I enjoy the older testament—or, at least most of it.
No, the genealogies don’t leap off the page and yank me to the edge of my seat. And to be honest, I used to feel the same way about the detailed instructions for the construction of the tabernacle and the stitching together of the priestly robes. With the passage of time, however, I have come to appreciate these preparations for Israel’s first House of Worship.
I briefly allude to the tabernacle in my book, God in His Own Image. In Exodus 25, Moses began to lay out detailed instructions for the construction of this portable wilderness worship center, including the utensils and furniture inside and outside the tent. The craftsmen assembling this holy place used over a ton of gold. Everything in the Most Holy Place was gold. Silver in excess of two tons also adorned the tabernacle. It is estimated that the cost of constructing the tabernacle would be 45 to 55 million U.S. dollars today.
Consider also the priestly garments. Gold, beaten as fine as thread, was woven through the fabric of the high priest’s robe. Twelve precious stones, including a diamond, were attached.
Everything about the tabernacle was spectacular. Trump Tower or the grandest hotel today would fade in comparison to the lavishness in that desert tent. I was breezing through Exodus 40 just recently, noting all the very specific directions for putting the tabernacle together and placing its furnishings. I’d read it many times before, of course, and was tempted to skim just a little. It seemed a little bit tedious as Moses went on to describe all the myriad details about dressing Aaron and his sons in their priestly vestments.
Reaching Exodus 40:33, I read: “So Moses finished the work.”
And that is where something happened to me. Or maybe in me.
As I continued to read verses 34 and 35, casually swinging my legs back and forth under the chair, I suddenly—almost involuntarily—found myself growing very still. I actually began to lean forward with anticipation as I read these words: “Then the cloud covered the tent of meeting, and the glory of the Lord filled the tabernacle. And, Moses was not able to enter the tent of meeting because the cloud settled on it, and the glory of the Lord filled the tabernacle.”
Imagine Moses, his heart racing with anticipation of entering the completed holy place for the first time. Perhaps he had even begun to walk toward the tent for the final inspection when The Cloud—the same Cloud that had led them day after day through wilderness en route to Mt. Sinai—began moving, rolling, toward the newly finished structure.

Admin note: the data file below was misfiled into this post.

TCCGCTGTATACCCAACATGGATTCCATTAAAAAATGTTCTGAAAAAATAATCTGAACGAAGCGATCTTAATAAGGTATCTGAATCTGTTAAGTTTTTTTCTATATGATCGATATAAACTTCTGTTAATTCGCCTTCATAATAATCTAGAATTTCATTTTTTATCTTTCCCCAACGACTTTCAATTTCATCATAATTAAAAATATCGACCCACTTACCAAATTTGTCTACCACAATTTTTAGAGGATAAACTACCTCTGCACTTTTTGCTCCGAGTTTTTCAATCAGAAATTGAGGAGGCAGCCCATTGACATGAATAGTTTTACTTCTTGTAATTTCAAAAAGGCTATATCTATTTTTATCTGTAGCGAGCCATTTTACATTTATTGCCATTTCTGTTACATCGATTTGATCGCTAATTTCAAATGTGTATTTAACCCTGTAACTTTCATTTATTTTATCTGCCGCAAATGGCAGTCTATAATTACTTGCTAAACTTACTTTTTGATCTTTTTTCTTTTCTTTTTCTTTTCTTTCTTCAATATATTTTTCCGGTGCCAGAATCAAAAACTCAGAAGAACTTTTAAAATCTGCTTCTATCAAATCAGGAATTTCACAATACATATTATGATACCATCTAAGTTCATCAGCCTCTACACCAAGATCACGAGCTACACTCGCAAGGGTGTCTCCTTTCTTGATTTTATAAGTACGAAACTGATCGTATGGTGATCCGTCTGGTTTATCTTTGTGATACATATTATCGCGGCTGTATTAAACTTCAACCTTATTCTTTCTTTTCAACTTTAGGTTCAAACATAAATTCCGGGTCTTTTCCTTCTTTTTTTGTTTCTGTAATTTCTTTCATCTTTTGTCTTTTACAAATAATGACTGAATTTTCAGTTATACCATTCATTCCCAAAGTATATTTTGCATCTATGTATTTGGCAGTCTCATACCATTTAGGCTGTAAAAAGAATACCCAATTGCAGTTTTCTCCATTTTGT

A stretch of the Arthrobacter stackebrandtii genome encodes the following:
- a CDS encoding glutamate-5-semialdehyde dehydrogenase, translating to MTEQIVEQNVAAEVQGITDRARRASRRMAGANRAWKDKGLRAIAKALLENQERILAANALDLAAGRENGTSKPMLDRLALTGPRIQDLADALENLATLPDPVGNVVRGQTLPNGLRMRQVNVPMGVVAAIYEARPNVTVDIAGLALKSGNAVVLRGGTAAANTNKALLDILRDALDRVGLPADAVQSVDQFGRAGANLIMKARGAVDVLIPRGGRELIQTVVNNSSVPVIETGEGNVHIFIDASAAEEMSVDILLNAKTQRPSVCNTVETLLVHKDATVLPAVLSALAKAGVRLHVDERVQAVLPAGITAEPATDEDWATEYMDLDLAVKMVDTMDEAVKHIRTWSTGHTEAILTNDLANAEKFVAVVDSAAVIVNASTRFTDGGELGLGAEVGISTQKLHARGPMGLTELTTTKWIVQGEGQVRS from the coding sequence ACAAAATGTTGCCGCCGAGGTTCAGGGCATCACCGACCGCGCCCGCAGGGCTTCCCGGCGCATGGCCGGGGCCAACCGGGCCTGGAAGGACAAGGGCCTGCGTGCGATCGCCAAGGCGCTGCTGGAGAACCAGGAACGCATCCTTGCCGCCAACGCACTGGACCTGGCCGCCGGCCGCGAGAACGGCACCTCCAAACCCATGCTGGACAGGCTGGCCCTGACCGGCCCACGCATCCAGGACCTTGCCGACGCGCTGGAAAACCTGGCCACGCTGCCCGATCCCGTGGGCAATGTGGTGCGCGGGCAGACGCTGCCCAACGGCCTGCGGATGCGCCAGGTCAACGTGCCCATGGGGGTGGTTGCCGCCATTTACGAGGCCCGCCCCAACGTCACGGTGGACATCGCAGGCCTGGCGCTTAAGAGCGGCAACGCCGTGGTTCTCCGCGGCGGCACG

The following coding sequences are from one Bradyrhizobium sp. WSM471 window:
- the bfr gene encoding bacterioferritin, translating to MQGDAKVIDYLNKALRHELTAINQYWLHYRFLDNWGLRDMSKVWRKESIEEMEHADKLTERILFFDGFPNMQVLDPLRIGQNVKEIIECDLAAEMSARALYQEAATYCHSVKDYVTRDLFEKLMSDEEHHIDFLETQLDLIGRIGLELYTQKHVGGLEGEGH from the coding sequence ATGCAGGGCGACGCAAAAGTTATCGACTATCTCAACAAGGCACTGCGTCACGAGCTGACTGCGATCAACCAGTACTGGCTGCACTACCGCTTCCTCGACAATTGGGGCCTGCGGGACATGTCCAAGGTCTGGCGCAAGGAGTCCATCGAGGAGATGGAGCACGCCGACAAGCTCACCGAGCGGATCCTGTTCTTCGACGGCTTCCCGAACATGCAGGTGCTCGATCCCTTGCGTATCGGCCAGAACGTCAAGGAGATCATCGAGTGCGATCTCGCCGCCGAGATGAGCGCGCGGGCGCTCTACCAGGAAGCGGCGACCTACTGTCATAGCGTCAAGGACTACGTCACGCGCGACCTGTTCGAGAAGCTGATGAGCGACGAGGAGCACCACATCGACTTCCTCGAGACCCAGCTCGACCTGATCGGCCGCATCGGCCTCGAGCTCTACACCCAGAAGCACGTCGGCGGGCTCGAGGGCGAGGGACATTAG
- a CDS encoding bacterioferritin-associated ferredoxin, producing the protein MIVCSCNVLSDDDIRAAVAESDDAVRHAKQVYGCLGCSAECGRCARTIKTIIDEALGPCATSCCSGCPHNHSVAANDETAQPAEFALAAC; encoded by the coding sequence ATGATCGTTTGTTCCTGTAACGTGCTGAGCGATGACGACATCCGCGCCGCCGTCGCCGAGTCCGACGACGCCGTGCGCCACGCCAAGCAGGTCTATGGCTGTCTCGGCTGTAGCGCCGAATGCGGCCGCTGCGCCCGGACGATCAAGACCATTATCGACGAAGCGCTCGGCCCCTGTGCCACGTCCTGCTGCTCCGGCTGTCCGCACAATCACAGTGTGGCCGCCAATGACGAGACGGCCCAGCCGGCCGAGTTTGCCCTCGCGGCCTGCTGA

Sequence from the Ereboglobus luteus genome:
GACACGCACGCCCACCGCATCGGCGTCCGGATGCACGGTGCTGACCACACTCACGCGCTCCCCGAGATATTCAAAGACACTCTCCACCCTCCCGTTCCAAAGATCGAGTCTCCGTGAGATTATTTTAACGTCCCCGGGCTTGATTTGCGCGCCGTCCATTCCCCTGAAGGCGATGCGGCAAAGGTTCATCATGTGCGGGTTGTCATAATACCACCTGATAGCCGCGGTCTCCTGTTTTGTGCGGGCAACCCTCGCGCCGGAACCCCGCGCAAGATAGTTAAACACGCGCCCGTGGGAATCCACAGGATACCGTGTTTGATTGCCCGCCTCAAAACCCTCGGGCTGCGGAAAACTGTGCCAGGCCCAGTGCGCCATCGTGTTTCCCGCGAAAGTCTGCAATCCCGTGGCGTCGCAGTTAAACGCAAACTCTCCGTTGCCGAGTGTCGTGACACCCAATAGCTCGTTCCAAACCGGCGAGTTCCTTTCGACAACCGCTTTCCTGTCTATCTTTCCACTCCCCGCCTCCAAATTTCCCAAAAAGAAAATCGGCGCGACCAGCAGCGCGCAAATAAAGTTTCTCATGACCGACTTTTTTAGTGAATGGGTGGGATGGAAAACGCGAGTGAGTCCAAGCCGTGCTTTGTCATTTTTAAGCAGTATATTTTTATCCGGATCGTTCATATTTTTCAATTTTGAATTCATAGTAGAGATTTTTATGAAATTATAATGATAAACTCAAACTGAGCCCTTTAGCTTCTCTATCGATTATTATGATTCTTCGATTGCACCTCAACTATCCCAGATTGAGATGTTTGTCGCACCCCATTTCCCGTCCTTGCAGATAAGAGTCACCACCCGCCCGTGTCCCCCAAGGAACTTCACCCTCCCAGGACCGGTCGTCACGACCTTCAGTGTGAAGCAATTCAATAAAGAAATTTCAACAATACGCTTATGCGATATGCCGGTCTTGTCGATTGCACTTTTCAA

Was it subtle or more like an approaching storm? Either way, Moses froze in his steps. Aaron and Moses watched the Cloud, symbol of God’s presence, as it enveloped the entire tabernacle, hiding it from view. The next words leap off the page: “The glory of the Lord filled the tabernacle. And, Moses was not able to enter the tent….”
Glory is the Hebrew word “heavy.” To be made heavy was to be treated as important and to have great dignity. Our God is inscrutable. Awe inspiring. Beyond human comprehension. Filled with splendor and marvelous beyond description. Just a glimpse of such glory would knock us off our feet. That was exactly what happened when Isaiah saw the magnificent glory of the Lord filling the temple. Here in Exodus, God’s glory also filled the tabernacle blocking Moses’ approach.
I share a quote from my book, God in His Own Image:
“But the most important feature was not the gold or the eye-pleasing work of skilled artisans. All that creativity and beauty paled when “the cloud covered the tent of meeting, and the glory of the Lord filled the tabernacle. And Moses was not able to enter the tent of meeting because the cloud had settled upon it, and the glory of the Lord filled the tabernacle.”
I wonder, have we abandoned, by negligence or intentionally, the proper respect for God? Have we, by ignoring or glossing over His sterner attributes, made God into something safe? To do so is to fashion an idol.
Quoting from C. S. Lewis’s children’s classic, The Lion, the Witch, and the Wardrobe, Lucy asked Mr. Beaver if the great lion, Aslan, was safe. “Safe?” responds Mr. Beaver, “Who said anything about safe? ‘Course he isn’t safe. But he’s good. He’s the King, I tell you.”
Let us never forget Jesus was and is the Lamb of God and the Lion of Judah. Both lion and lamb. Not lion or a lamb? He was God among us in flesh and blood. He is also transcendent and glorious and awesome beyond words. Ask the three disciples who stood on the Mount of Transfiguration.
John described it this way: “The Word (eternal One) became flesh and dwelt among us, and we beheld His glory…” (John 1:14) To see Jesus, the authentic Jesus, is to see God’s glory—the same glory that prevented Moses from entering the tent and the same glory that thrust Isaiah to the floor.
Sadly, many who saw Jesus, heard Him teach and witnessed miracle after miracle ended up rejecting Him—preferring a Messiah made in their image. Knowing the cross was imminent, Jesus prayed for God’s name to be glorified (John 12:27-29). The Father responded audibly from heaven to any who wanted to understand. Most of them did not.
John quotes Isaiah 6 to explain the hardness of Jesus’ critics. John concludes in 12:41, “Isaiah said these things because he (Isaiah) saw his (Jesus’) glory and spoke of him.” Some religious leaders secretly believed on Jesus but feared excommunication because they “loved the glory that comes from man more than the glory that comes from God.”
I wonder, how might that describe theologians and preachers today who have created their own “safe” and popular Jesus because they prefer the glory and praise of men rather than glory of the awesome God who filled the tent in the shadow of Sinai?
Mr. Beaver had it right. He isn’t safe at all. But He is—eternally—good.
 C. S. Lewis, The Lion, The Witch and the Wardrobe, (New York: MacMillan Publishing Co., 1950, reprint 1976), 96